Thursday, February 29, 2024

Russia-Ukraine war live: Ukraine ‘buying time’ in Bakhmut – as it happened

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Key events

Good evening, we are closing this blog now. You can see all our Ukraine coverage here

A summary of today’s developments

  • Ukraine and Russia both claimed that hundreds of enemy troops had been killed in the previous 24 hours in the fight for Bakhmut, with Kyiv fending off attacks and a small river that bisects the town now marking the new frontline.

  • Serhiy Cherevatyi, a Ukrainian military spokesperson, said 221 pro-Moscow troops had been killed and more than 300 wounded in Bakhmut.

  • Russia’s defence ministry said that as many as 210 Ukrainian soldiers had been killed in the broader Donetsk part of the frontline.

  • Ukraine’s military repelled more than 92 Russian assaults in five areas over the past day, the general staff of Ukraine’s armed forces claimed.

  • According to the Institute for the Study of War, Russian forces did not make any advances in Bakhmut on Saturday.

  • The Turkish defence minister, Hulusi Akar, said he believed a deal allowing Ukrainian grain to be exported via the Black Sea would be extended from its 18 March deadline.

  • Russia’s foreign ministry said Russian representatives had not yet taken part in negotiations on extending the deal.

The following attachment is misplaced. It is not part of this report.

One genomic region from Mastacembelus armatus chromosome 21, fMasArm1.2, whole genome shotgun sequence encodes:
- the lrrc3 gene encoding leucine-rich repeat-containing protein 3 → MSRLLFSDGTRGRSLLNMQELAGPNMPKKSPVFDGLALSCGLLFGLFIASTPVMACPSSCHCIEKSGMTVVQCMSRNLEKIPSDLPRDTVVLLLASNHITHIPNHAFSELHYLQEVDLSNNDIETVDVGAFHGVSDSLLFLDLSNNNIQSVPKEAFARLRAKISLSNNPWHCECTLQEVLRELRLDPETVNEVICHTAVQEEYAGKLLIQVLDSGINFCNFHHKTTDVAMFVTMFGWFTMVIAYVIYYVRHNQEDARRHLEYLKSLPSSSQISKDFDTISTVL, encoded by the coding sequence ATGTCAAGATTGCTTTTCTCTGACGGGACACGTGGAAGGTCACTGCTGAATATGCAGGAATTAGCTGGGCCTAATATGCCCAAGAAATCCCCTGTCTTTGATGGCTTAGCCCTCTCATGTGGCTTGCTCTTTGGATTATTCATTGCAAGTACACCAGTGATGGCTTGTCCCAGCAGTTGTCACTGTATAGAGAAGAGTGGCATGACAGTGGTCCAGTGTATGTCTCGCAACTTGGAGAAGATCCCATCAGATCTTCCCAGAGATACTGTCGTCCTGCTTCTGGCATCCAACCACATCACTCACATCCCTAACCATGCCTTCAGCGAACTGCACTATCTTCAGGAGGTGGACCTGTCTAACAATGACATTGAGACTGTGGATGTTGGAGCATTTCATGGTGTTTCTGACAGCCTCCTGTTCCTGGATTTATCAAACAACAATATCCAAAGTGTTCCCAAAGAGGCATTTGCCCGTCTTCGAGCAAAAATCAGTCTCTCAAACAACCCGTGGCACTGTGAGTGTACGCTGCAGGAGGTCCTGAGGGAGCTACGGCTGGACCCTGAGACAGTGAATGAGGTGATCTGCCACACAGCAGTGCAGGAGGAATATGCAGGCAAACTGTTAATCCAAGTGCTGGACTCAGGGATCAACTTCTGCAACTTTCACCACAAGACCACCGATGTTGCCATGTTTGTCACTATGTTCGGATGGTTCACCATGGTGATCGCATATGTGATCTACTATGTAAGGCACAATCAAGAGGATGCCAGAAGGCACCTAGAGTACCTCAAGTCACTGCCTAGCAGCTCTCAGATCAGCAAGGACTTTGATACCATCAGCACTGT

• The National Police of Ukraine reported that Russia had launched 48 attacks against civilians in Donetsk oblast over the past day. The police said 15 cities and towns, including Bakhmut, Kostyantynivka, and Avdiivka, had come under attack.

  • Three civilians were killed in Russian shelling of Kherson in southern Ukraine on Saturday, President Volodymyr Zelenskiy said, denouncing what he called “brutal terrorist attacks” by pro-Moscow units.

  • More than 40 missiles had hit the north-eastern city of Kharkiv since the beginning of the year, Zelenskiy said in his nightly address on Saturday.

  • Moldovan police claim to have foiled a plot by Russia-backed groups trained to cause mass unrest during a protest against the government. An undercover agent infiltrated groups of “diversionists,” among them Russian citizens, who had been promised $10,000 to create “mass disorder” to destabilise Moldova, the head of its police force told a news conference.

  • Ukraine’s foreign minister urged Germany in an interview published on Sunday to speed up supplies of ammunition and to start training Ukrainian pilots on western fighter jets. Dmytro Kuleba told the Bild am Sonntag newspaper that ammunition shortages were the “number one” problem in Ukraine’s attempt to repel Russia’s invasion.

  • Switzerland is scrapping outdated Rapier surface-to-air missiles that could have been used by Ukraine to shoot down low-flying targets, the Swiss newspaper Neue Zürcher Zeitung reported.

  • Ukraine’s prime minister, Denys Shmyhal, has thanked Canada for its decision to ban imports of Russian aluminium and steel products, and urged other countries to do the same.

  • The Russian foreign ministry spokesperson, Maria Zakharova, has reportedly said there is infighting in the Kremlin’s inner circle, and that the Kremlin has in effect ceded control over the country’s information space.

  • Patriarch Kirill, the head of the Russian Orthodox church, has asked Pope Francis and other religious leaders to persuade Ukraine to stop a crackdown against a historically Russia-aligned wing of the church.